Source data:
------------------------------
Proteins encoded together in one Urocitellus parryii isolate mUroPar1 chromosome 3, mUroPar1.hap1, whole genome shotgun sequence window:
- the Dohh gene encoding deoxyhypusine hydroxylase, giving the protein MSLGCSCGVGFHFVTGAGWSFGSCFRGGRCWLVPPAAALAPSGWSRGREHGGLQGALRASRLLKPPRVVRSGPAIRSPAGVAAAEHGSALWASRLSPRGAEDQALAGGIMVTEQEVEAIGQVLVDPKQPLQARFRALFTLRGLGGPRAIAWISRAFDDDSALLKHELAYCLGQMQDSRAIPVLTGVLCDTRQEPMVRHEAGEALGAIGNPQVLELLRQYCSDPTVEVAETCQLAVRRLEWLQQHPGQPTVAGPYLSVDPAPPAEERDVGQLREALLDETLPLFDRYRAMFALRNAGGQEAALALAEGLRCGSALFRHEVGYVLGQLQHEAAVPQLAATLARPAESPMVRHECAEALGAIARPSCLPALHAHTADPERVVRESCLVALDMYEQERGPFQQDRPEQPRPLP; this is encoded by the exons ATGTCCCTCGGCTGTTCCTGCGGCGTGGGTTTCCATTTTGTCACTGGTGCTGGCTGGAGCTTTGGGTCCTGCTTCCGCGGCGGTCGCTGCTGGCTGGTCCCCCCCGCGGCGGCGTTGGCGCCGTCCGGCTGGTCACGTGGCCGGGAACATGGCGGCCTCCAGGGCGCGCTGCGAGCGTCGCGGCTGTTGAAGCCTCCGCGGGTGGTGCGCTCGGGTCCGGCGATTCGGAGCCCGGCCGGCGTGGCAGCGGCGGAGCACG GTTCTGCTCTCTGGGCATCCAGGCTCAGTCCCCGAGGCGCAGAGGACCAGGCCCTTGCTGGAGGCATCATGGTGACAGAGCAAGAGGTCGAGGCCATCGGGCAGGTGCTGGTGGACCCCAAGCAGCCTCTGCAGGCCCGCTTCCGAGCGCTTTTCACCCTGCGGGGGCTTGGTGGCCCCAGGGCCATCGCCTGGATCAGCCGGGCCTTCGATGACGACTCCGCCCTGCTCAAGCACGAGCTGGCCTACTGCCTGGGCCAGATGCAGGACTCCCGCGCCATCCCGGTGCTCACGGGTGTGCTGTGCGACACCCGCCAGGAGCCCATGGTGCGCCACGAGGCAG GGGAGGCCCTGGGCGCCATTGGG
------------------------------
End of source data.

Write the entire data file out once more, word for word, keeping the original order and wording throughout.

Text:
Proteins encoded together in one Urocitellus parryii isolate mUroPar1 chromosome 3, mUroPar1.hap1, whole genome shotgun sequence window:
- the Dohh gene encoding deoxyhypusine hydroxylase, giving the protein MSLGCSCGVGFHFVTGAGWSFGSCFRGGRCWLVPPAAALAPSGWSRGREHGGLQGALRASRLLKPPRVVRSGPAIRSPAGVAAAEHGSALWASRLSPRGAEDQALAGGIMVTEQEVEAIGQVLVDPKQPLQARFRALFTLRGLGGPRAIAWISRAFDDDSALLKHELAYCLGQMQDSRAIPVLTGVLCDTRQEPMVRHEAGEALGAIGNPQVLELLRQYCSDPTVEVAETCQLAVRRLEWLQQHPGQPTVAGPYLSVDPAPPAEERDVGQLREALLDETLPLFDRYRAMFALRNAGGQEAALALAEGLRCGSALFRHEVGYVLGQLQHEAAVPQLAATLARPAESPMVRHECAEALGAIARPSCLPALHAHTADPERVVRESCLVALDMYEQERGPFQQDRPEQPRPLP; this is encoded by the exons ATGTCCCTCGGCTGTTCCTGCGGCGTGGGTTTCCATTTTGTCACTGGTGCTGGCTGGAGCTTTGGGTCCTGCTTCCGCGGCGGTCGCTGCTGGCTGGTCCCCCCCGCGGCGGCGTTGGCGCCGTCCGGCTGGTCACGTGGCCGGGAACATGGCGGCCTCCAGGGCGCGCTGCGAGCGTCGCGGCTGTTGAAGCCTCCGCGGGTGGTGCGCTCGGGTCCGGCGATTCGGAGCCCGGCCGGCGTGGCAGCGGCGGAGCACG GTTCTGCTCTCTGGGCATCCAGGCTCAGTCCCCGAGGCGCAGAGGACCAGGCCCTTGCTGGAGGCATCATGGTGACAGAGCAAGAGGTCGAGGCCATCGGGCAGGTGCTGGTGGACCCCAAGCAGCCTCTGCAGGCCCGCTTCCGAGCGCTTTTCACCCTGCGGGGGCTTGGTGGCCCCAGGGCCATCGCCTGGATCAGCCGGGCCTTCGATGACGACTCCGCCCTGCTCAAGCACGAGCTGGCCTACTGCCTGGGCCAGATGCAGGACTCCCGCGCCATCCCGGTGCTCACGGGTGTGCTGTGCGACACCCGCCAGGAGCCCATGGTGCGCCACGAGGCAG GGGAGGCCCTGGGCGCCATTGGG